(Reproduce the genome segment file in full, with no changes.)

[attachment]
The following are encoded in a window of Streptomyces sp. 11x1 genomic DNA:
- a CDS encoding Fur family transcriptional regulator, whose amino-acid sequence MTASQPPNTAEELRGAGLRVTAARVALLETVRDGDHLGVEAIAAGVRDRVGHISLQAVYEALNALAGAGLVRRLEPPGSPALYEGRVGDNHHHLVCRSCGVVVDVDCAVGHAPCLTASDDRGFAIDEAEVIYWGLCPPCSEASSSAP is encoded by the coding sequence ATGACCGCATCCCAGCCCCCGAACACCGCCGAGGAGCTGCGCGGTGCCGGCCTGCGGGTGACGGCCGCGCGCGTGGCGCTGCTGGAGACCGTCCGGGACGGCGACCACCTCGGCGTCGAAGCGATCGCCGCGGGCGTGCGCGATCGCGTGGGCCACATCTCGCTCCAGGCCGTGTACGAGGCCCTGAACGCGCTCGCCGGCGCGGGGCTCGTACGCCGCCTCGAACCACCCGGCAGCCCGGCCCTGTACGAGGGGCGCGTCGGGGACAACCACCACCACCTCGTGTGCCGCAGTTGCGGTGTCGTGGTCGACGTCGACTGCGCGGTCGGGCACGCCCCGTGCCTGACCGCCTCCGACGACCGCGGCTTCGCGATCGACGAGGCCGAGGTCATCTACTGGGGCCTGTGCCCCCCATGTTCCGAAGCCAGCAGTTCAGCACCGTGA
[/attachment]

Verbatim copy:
The following are encoded in a window of Streptomyces sp. 11x1 genomic DNA:
- a CDS encoding Fur family transcriptional regulator, whose amino-acid sequence MTASQPPNTAEELRGAGLRVTAARVALLETVRDGDHLGVEAIAAGVRDRVGHISLQAVYEALNALAGAGLVRRLEPPGSPALYEGRVGDNHHHLVCRSCGVVVDVDCAVGHAPCLTASDDRGFAIDEAEVIYWGLCPPCSEASSSAP is encoded by the coding sequence ATGACCGCATCCCAGCCCCCGAACACCGCCGAGGAGCTGCGCGGTGCCGGCCTGCGGGTGACGGCCGCGCGCGTGGCGCTGCTGGAGACCGTCCGGGACGGCGACCACCTCGGCGTCGAAGCGATCGCCGCGGGCGTGCGCGATCGCGTGGGCCACATCTCGCTCCAGGCCGTGTACGAGGCCCTGAACGCGCTCGCCGGCGCGGGGCTCGTACGCCGCCTCGAACCACCCGGCAGCCCGGCCCTGTACGAGGGGCGCGTCGGGGACAACCACCACCACCTCGTGTGCCGCAGTTGCGGTGTCGTGGTCGACGTCGACTGCGCGGTCGGGCACGCCCCGTGCCTGACCGCCTCCGACGACCGCGGCTTCGCGATCGACGAGGCCGAGGTCATCTACTGGGGCCTGTGCCCCCCATGTTCCGAAGCCAGCAGTTCAGCACCGTGA